The Gluttonous Crab Spider

The following post was written by Evan Barrientos, of our two Hubbard Fellows for this year.  Evan is a talented writer and photographer, and if you enjoy this post, I encourage you to check out his personal blog as well.  …For the record, I did not in any way encourage Evan to photograph or write about crab spiders.  This is despite my well-known affinity for them and my personal inability to walk past one without taking its portrait.

Over this summer I’ve tried to focus on photographing the prairies with a wide angle in order to show what the landscape looks like, but sometimes it’s just impossible to resist delving into the tiny details and dramas of prairie microfauna. One morning in June I was admiring the spiderwort flowers when I stopped to photograph a crab spider (Thomisidae sp.) sucking the juices out of a hoverfly (Syrphidae sp.) that she had caught.

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If you’ve been reading this blog for a while, you’ll know that many crab spiders hide on flowers and ambush insects as they stop for a drink of nectar (similar to ambush bugs). Some crab spiders can even change their color to yellow or white in order to match the flower they are on, but this spider didn’t seem to need that trick. To my great surprise, a second hoverfly was brave, hungry, or stupid enough to land on the same flower while I was taking photos. Maybe it thought the spider would be content with the hoverfly already in her fangs. It was wrong.

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The spider quickly honed in on the intrepid visitor, even though her fangs were already more than full. What she planned to do with the second hoverfly, I don’t really know, but  watch what happened when the clueless hoverfly strayed a little too close:

 

Apparently, this hoverfly liked adrenaline, because it continued to gorge itself on delicious spiderwort nectar for a few more moments and eventually flew off to safety. Thinking the spectacle had ended, I started to pack up my camera gear, but before I could, another fly landed on the flower!

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As you can see from the photo sequence, the spider was once again too slow to catch the visitor. I watched her for a little longer, but eventually left to photograph a bird singing nearby. I came back a few minutes later to check on the spider and found yet another surprise.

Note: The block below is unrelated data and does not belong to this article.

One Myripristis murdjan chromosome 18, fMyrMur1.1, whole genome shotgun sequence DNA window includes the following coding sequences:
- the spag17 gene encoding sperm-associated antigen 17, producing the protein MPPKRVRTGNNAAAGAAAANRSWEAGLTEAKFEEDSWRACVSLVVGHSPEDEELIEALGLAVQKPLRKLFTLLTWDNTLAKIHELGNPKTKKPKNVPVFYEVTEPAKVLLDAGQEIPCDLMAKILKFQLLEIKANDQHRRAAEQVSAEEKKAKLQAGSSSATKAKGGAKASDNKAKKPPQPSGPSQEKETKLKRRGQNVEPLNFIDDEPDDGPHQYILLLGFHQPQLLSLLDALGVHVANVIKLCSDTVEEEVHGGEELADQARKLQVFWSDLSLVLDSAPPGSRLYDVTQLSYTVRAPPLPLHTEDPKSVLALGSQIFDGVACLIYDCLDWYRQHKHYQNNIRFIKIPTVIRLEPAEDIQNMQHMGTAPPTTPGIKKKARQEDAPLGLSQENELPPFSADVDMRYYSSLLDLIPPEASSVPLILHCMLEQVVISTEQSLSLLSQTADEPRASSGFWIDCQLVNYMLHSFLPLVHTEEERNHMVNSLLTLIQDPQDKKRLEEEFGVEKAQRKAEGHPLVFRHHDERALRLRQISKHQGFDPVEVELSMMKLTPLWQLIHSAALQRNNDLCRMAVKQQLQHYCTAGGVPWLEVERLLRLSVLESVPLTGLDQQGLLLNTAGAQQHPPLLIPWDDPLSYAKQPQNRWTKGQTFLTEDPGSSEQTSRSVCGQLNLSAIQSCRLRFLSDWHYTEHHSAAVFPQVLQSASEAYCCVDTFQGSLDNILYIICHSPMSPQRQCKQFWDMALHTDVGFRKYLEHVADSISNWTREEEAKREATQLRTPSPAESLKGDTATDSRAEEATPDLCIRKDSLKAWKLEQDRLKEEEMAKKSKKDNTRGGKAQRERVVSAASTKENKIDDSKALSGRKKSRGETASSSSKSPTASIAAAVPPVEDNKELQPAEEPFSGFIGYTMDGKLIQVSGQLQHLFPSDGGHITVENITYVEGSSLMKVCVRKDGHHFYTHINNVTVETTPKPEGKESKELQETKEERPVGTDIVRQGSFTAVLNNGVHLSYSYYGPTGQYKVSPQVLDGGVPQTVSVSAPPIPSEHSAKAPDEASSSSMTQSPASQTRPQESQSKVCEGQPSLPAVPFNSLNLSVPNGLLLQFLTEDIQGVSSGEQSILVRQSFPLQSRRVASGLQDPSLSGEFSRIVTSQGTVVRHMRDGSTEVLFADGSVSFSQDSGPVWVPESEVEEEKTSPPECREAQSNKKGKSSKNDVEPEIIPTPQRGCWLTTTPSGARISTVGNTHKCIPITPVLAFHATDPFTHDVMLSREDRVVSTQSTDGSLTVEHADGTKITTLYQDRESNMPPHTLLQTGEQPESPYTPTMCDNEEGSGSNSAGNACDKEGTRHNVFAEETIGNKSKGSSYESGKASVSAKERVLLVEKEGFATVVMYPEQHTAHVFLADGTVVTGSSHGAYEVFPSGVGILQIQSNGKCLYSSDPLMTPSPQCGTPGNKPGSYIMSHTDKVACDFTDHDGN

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In the five minutes I was away, the crab spider had finished eating the first hoverfly and caught another one. I don’t know if spiderworts are irresistible to flies, or if hoverflies are terrible at spotting white crab spiders on purple flowers, but this spider sure was lucky that morning!

Encounters like this remind me how important it is to pause every once in a while and notice the little details. When I do this I’m often amazed by how much is going on around me and how much I would have missed it if I hadn’t stopped. Wide-angle views certainly have their place too, but to fall in love with prairies you really need to stick your nose in them at times.

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About Evan Barrientos

Evan is a conservationist, naturalist, and photographer, and is currently the monitoring and outreach assistant for the The Nature Conservancy in Oregon. He has a passion for sharing nature with others through environmental education, multimedia, and blogging at www.natlens.wordpress.com.
This entry was posted in Hubbard Fellowship, Prairie Insects, Prairie Natural History, Prairie Photography and tagged , , , , , . Bookmark the permalink.

5 Responses to The Gluttonous Crab Spider

  1. Jim in IA says:

    I don’t like spiders. They are my phobia. Some little ones like this are ‘safe’. Years ago, before digital photography, I used slide film and extension tubes to get up close and personal with this fellow. https://lh3.googleusercontent.com/–h6E75hHnRA/SgY6RXGfXeI/AAAAAAAADDE/oIwh3meUKKM/s640-Ic42/Closeup01.jpg

  2. Lisa Woerly says:

    This is why I love macro photography. There’s this incredible world going on around us that most don’t pay attention to. I love photographing spiders, ants, grasshoppers, etc while walking through our prairies. Nice job!

  3. btremback says:

    I guess even having the wrong camouflage color didn’t affect this spider’s success.

    I don’t believe spiderworts have nectar, so the flies must be lapping up pollen grains.

  4. Judy Parks says:

    Fantastic!

  5. Denise Westlake says:

    Pause to notice the little details”… sage advise! Thanks much.

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